Myanmar’s generals ordered internet providers to restrict access to Facebook Thursday, as UN chief Antonio Guterres said the world must rally to ensure the military coup fails.
The Southeast Asian nation was plunged back into direct military rule on Monday as de facto leader Aung San Suu Kyi and other civilian leaders were detained in a series of dawn raids, ending the country’s brief experiment with democracy.
The coup sparked international condemnation and fears the military will drag 54 million people back to the decades of junta rule that turned Myanmar into one of Asia’s most impoverished and repressive nations.
With soldiers back on the streets of major cities, the takeover has so far not generated any mass pro-democracy street protests.
However, hundreds of supporters of the Tatmadaw, as the military is called, rallied in the capital Naypyidaw Thursday in support of the coup.
Some carried signs which read: “National betrayers who depend on foreign countries are not wanted” and “Tatmadaw loves the people… may you be successful.”
People have flocked to social media to voice opposition and share plans for civil disobedience — especially on Facebook.
“We have digital power… so we’ve been using this since day one to oppose the military junta,” said activist Thinzar Shunlei Yi, who is behind a so-called “Civil Disobedience Movement” fanning out across social media platforms.
Telenor, one of the country’s main telecoms providers, confirmed on Thursday authorities had ordered it to “temporarily block” Facebook access.
The Norwegian-owned company said it had to comply but “does not believe that the request is based on necessity and proportionality, in accordance with international human rights law”.
Facebook confirmed access “is currently disrupted for some people” and urged authorities to restore connectivity.
NetBlocks, which monitors internet outages around the world, said the disruptions were also affecting Facebook-owned apps such as Instagram and WhatsApp.
For many in Myanmar, Facebook is the gateway to the internet and a vital way to gather information.
“The first thing we look at each morning is our phone, the last thing we look at in the night is our phone,” said Aye, a 32-year-old entrepreneur opposed to the coup, who asked AFP to withhold her real name out of fear of reprisals.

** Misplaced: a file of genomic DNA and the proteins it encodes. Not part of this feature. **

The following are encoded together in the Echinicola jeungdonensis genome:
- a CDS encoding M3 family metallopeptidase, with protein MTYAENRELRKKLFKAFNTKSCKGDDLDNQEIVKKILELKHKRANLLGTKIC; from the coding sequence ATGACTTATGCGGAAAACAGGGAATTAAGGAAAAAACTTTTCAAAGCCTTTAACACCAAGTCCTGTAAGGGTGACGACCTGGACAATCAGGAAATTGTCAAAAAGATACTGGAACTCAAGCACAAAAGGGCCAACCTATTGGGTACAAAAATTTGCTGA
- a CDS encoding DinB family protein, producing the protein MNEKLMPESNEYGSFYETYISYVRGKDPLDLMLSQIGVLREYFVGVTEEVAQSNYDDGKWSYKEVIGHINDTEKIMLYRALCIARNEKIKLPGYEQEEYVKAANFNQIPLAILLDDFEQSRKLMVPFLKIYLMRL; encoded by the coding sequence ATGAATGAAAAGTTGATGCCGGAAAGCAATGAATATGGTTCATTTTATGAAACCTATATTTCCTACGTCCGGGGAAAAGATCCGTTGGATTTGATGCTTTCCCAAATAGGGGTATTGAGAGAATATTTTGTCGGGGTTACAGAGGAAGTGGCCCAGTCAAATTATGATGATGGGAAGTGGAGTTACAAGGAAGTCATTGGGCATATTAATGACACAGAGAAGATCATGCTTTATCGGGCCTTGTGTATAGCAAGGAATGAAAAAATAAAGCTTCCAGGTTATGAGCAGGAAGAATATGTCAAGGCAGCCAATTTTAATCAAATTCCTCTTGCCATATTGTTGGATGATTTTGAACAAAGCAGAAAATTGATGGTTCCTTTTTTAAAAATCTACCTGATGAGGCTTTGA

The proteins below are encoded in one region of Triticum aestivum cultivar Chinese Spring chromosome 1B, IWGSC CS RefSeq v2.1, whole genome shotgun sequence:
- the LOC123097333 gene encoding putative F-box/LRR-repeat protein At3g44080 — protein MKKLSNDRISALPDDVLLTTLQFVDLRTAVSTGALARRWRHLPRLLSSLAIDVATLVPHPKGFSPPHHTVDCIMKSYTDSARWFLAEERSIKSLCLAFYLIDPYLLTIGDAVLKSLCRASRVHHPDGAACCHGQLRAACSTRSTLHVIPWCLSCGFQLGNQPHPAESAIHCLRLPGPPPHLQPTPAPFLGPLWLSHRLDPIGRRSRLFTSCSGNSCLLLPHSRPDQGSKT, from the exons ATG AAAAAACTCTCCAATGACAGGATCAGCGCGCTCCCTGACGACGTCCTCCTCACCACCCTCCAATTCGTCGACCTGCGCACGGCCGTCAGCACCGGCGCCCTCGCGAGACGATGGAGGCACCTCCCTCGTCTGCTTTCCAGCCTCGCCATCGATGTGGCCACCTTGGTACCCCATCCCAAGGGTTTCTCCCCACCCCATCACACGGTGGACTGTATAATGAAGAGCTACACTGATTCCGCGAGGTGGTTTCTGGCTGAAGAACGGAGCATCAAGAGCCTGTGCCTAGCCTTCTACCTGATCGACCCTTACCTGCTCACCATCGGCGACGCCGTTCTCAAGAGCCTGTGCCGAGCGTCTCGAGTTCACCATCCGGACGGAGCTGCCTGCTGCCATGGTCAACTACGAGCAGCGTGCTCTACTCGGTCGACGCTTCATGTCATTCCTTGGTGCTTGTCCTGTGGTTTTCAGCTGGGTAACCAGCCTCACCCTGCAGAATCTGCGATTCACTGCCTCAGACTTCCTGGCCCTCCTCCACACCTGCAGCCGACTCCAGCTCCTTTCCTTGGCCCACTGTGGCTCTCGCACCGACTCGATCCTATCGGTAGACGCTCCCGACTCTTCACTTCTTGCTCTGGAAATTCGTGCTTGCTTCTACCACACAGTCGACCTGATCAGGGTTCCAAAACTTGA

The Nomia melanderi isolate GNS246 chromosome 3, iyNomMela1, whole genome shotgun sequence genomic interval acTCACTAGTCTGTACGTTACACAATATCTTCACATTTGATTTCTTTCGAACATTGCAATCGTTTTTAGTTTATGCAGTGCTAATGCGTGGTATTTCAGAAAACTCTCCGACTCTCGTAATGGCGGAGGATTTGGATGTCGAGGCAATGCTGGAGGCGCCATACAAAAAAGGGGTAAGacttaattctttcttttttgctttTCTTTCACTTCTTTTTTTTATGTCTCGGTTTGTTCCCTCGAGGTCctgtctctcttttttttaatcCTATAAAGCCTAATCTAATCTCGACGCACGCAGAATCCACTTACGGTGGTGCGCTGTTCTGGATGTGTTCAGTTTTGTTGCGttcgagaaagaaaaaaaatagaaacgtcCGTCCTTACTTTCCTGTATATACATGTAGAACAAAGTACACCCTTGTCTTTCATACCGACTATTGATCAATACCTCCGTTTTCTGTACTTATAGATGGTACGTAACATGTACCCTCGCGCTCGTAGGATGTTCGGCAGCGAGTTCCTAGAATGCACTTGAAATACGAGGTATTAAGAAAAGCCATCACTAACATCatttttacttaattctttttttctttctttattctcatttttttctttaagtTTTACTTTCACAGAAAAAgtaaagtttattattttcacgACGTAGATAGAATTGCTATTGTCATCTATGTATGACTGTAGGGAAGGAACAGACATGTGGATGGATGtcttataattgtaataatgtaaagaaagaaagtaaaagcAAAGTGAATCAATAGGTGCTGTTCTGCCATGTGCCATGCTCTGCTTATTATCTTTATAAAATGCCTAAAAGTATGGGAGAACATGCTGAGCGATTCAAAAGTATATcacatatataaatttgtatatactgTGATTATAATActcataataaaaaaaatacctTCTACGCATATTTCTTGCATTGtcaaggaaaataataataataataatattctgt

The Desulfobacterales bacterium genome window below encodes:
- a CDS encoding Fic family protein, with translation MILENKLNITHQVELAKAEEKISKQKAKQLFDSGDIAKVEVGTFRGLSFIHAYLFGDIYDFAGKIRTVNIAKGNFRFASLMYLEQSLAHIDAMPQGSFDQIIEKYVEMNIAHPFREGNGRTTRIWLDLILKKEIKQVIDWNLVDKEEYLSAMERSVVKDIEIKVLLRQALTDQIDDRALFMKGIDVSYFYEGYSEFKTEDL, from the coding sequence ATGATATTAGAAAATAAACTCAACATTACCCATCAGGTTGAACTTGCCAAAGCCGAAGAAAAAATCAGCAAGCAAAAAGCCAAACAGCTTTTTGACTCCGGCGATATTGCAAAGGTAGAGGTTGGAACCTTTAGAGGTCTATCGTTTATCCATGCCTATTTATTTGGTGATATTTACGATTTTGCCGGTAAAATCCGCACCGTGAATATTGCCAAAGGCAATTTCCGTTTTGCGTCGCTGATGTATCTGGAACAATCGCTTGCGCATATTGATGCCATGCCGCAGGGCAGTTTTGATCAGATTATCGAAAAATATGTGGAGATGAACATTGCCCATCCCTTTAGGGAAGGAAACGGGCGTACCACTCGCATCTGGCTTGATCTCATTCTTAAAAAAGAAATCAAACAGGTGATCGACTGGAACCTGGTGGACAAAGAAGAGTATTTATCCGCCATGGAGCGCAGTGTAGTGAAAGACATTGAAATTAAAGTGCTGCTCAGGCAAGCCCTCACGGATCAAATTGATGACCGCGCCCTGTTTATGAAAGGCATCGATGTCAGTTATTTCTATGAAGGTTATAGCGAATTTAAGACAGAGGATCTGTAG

A small rally kicked off Thursday in front of a medical university in the northern city of Mandalay, with protesters carrying signs that read: “People’s protest against the military coup!”
Local media said police arrested four people, although authorities could not confirm the detentions to AFP.
Meanwhile, 70 MPs from Suu Kyi’s National League for Democracy party signed a “pledge to serve the public” while staging their own symbolic parliamentary session in Naypyidaw, according to local media.
– ‘Coup must fail’ –
Army chief Min Aung Hlaing’s coup has left the international community scrambling to respond.
On Wednesday, UN Secretary-General Guterres said he would pressure the generals to reverse course, in his most forceful comments yet.
“We will do everything we can to mobilise all the key actors and international community to put enough pressure on Myanmar to make sure that this coup fails,” Guterres told The Washington Post.
“It’s absolutely unacceptable to reverse the results of the elections and the will of the people.”
Min Aung Hlaing justified his coup by alleging widespread voter fraud during November’s election.
Suu Kyi, who has not been seen in public since she was detained, won a huge landslide with her NLD, while the military’s favoured parties received a drubbing.
International and local observers — as well as Myanmar’s own election monitor — reported no major issues that might have affected the integrity of the vote.
Myanmar’s junta-era constitution ensures the military retains considerable influence, including a quarter of parliamentary seats and control of key ministries.
But analysts say top generals feared their influence was waning and were dismayed by the enduring appeal of Suu Kyi.
On Wednesday, authorities brought an obscure charge against the 75-year-old to justify her ongoing detention.
According to her party, she was charged with an offence under Myanmar’s import and export law after authorities found unregistered walkie-talkies at her home.
The United States and Britain condemned the charges and called for her immediate release.
– Limited options –
Myanmar’s military has declared a one-year state of emergency and said it will hold new elections once its allegations are addressed.
That has caused huge anger inside the nation and the “Civil Disobedience Movement” appears to have taken off.
By Thursday, red NLD flags adorned the balconies of dozens of Yangon apartments — a tacit but vibrant show of resistance against the military.
Residents have also started clanging pots and cymbals nightly at 8 pm to “drive the military junta out” — a throwback to an old Myanmar tradition of expelling evil spirits.
Health workers this week also pinned red ribbons on their scrubs to signify their support for the NLD, with some boycotting work.
But opposing the military is fraught with risk.
During junta rule dissent was quashed, with thousands of activists — including Suu Kyi — detained for years on end.
Censorship was pervasive and the military frequently deployed lethal force, most notably during huge protests in 1988 and 2007.
The new government has already issued a warning telling people not to say or post anything that might “encourage riots or an unstable situation”.
The UN Security Council met on Tuesday but failed to agree on a statement condemning the coup.
Diplomats said veto-wielding China and Russia, Myanmar’s main supporters at the UN, had asked for more time to finesse the council’s response.